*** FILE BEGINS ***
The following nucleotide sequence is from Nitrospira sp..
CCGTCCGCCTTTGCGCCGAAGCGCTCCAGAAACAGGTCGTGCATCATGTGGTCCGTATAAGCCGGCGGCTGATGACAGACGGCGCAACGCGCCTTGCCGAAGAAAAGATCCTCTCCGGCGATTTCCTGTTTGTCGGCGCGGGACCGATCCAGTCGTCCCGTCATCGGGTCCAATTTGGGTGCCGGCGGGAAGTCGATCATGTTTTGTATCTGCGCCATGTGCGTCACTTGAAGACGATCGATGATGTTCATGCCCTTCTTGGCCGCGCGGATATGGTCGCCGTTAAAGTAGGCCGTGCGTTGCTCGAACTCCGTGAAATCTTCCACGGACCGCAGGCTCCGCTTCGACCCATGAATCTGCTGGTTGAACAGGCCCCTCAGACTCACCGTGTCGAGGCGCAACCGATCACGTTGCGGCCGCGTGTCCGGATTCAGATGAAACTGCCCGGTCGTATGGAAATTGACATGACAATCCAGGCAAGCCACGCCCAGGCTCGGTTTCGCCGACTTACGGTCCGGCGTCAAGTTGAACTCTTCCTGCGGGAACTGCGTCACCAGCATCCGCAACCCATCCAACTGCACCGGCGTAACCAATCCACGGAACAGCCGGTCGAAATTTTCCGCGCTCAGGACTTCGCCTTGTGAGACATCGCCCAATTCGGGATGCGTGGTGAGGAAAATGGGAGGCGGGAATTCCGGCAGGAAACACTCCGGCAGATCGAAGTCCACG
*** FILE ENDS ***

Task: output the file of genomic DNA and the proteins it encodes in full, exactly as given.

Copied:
The following nucleotide sequence is from Nitrospira sp..
CCGTCCGCCTTTGCGCCGAAGCGCTCCAGAAACAGGTCGTGCATCATGTGGTCCGTATAAGCCGGCGGCTGATGACAGACGGCGCAACGCGCCTTGCCGAAGAAAAGATCCTCTCCGGCGATTTCCTGTTTGTCGGCGCGGGACCGATCCAGTCGTCCCGTCATCGGGTCCAATTTGGGTGCCGGCGGGAAGTCGATCATGTTTTGTATCTGCGCCATGTGCGTCACTTGAAGACGATCGATGATGTTCATGCCCTTCTTGGCCGCGCGGATATGGTCGCCGTTAAAGTAGGCCGTGCGTTGCTCGAACTCCGTGAAATCTTCCACGGACCGCAGGCTCCGCTTCGACCCATGAATCTGCTGGTTGAACAGGCCCCTCAGACTCACCGTGTCGAGGCGCAACCGATCACGTTGCGGCCGCGTGTCCGGATTCAGATGAAACTGCCCGGTCGTATGGAAATTGACATGACAATCCAGGCAAGCCACGCCCAGGCTCGGTTTCGCCGACTTACGGTCCGGCGTCAAGTTGAACTCTTCCTGCGGGAACTGCGTCACCAGCATCCGCAACCCATCCAACTGCACCGGCGTAACCAATCCACGGAACAGCCGGTCGAAATTTTCCGCGCTCAGGACTTCGCCTTGTGAGACATCGCCCAATTCGGGATGCGTGGTGAGGAAAATGGGAGGCGGGAATTCCGGCAGGAAACACTCCGGCAGATCGAAGTCCACG